• The Thorn Photographers were pioneers of the art in Bude, in Cornwall.  This book celebrates their enormous contribution to Cornish history.  Over 250 fantastic images taken from their original glass negatives, many never before published, show the landscape, seascape and shipwrecks, of North Cornwall, as it was in the late nineteenth and early twentieth centuries, packed with personalities and characters, recalling the hard but gentle pace of Cornish life as well as the incidents that live on in the memory of the Cornish people.
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    In 1800, Bude would have been lucky to have a population of 100, but people flocked to the town for work when the canal opened. When the canal closed, Bude would have crumbled, but for the developing tourist trade. The canal totally changed the topography of Bude.
  • The third book about Bude by Dawn Robinson is a little different to the first two. Certainly, it contains historical and contemporary images; however, its focus is very much on the facts, fiction, people and places you may know little about in this friendly seaside town.
  • Offers a collection of over 200 photographs and postcards which depict Bude, part of Cornwall and the surrounding district. This title explores the locations ranging from Marsland Mouth in the parish of Morwenstow on the Devon-Cornwall boundary to the parish of St Gennys.
  • The north Cornwall seaside resort town of Bude has undergone quite a transformation since its humble beginnings as Stratton’s unremarkable neighbour. As one local candidly put it, ‘Stratton was a market town when Bude was just a furzy down.’ Initially known for its beach sand properties, which worked wonders on soil and proved favourable with many Cornish farmers, Bude expanded rapidly following the construction of the sea canal in the early nineteenth century. The Victorians sought it out as the ideal holiday resort.

  • This book by Bill Young and Bryan Dudley Stamp traces the history of the charming little town of Stratton in all its aspects right up to the present day; altogether a span of some fifteen hundred years.  Personalities and places are recorded in great detail and the book will appeal to students, visitors and residents alike both at home or abroad.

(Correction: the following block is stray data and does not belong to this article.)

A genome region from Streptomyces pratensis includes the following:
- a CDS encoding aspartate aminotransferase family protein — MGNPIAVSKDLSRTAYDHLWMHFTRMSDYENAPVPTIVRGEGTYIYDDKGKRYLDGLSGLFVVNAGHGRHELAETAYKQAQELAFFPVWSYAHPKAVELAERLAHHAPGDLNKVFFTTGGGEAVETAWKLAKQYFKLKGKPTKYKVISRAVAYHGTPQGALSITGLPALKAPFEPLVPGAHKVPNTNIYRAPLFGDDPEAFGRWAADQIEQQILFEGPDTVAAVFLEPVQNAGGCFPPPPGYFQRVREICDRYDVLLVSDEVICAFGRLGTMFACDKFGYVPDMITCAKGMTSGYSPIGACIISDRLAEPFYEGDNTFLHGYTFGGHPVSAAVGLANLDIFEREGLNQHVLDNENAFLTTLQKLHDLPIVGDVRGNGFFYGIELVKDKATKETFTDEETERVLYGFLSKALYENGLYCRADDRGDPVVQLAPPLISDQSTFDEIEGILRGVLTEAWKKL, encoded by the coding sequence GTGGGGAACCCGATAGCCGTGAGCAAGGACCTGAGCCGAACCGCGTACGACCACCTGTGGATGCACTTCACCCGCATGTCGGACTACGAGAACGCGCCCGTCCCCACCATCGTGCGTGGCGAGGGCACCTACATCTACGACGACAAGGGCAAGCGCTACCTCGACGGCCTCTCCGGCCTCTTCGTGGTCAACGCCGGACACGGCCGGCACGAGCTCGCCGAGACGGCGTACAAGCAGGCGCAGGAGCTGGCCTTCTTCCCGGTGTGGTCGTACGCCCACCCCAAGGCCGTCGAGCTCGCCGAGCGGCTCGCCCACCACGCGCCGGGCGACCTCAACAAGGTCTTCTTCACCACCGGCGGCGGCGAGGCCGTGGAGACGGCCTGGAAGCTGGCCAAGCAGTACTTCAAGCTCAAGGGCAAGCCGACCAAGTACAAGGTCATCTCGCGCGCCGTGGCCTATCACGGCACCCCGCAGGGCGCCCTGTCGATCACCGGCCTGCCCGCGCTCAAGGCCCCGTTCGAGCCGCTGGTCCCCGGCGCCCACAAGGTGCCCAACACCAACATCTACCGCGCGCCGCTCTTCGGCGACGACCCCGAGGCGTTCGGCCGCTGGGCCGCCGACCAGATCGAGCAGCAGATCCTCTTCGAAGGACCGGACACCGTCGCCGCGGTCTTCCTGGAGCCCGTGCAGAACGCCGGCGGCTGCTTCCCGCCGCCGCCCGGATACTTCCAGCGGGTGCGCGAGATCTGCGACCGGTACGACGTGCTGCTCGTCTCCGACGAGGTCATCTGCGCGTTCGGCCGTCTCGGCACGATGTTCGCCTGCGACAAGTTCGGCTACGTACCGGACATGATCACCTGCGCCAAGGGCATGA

• This is Bill's ninth (and last) book and traces a boy's sailing career in sloops and ketches, a trip to India on an East Indiaman and finally, he is wrecked at the entrance to Bude harbour on the 'Bencoolen'.  Bob Grimson has produced two fine paintings for the front and rear covers.  'Bencoolen' is derived from Benhulen, a harbour on the island of Sumatra, used as a base by the Dutch and ships of the East India Company.  There are several ships of the same name but ours was built in New Brunswick and was only seven years old at the time of its wreck in 1862.  

  • This fascinating book traces the gradual growth over the centuries of Bude as a sea-port, with its slow change from commercial trade to many and varied leisure activities.  

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    This fascinating book explains Bude's true forgotten genius, Sir Goldsworthy Gurney (1793-1875).

  • This fascinating and factual book explains the history of the famous Bude Canal with plenty of text, illustrations and maps.

  • This is a walker's companion guide to Hawker's Morwenstow.  It also includes three circular walks in Morwenstow too.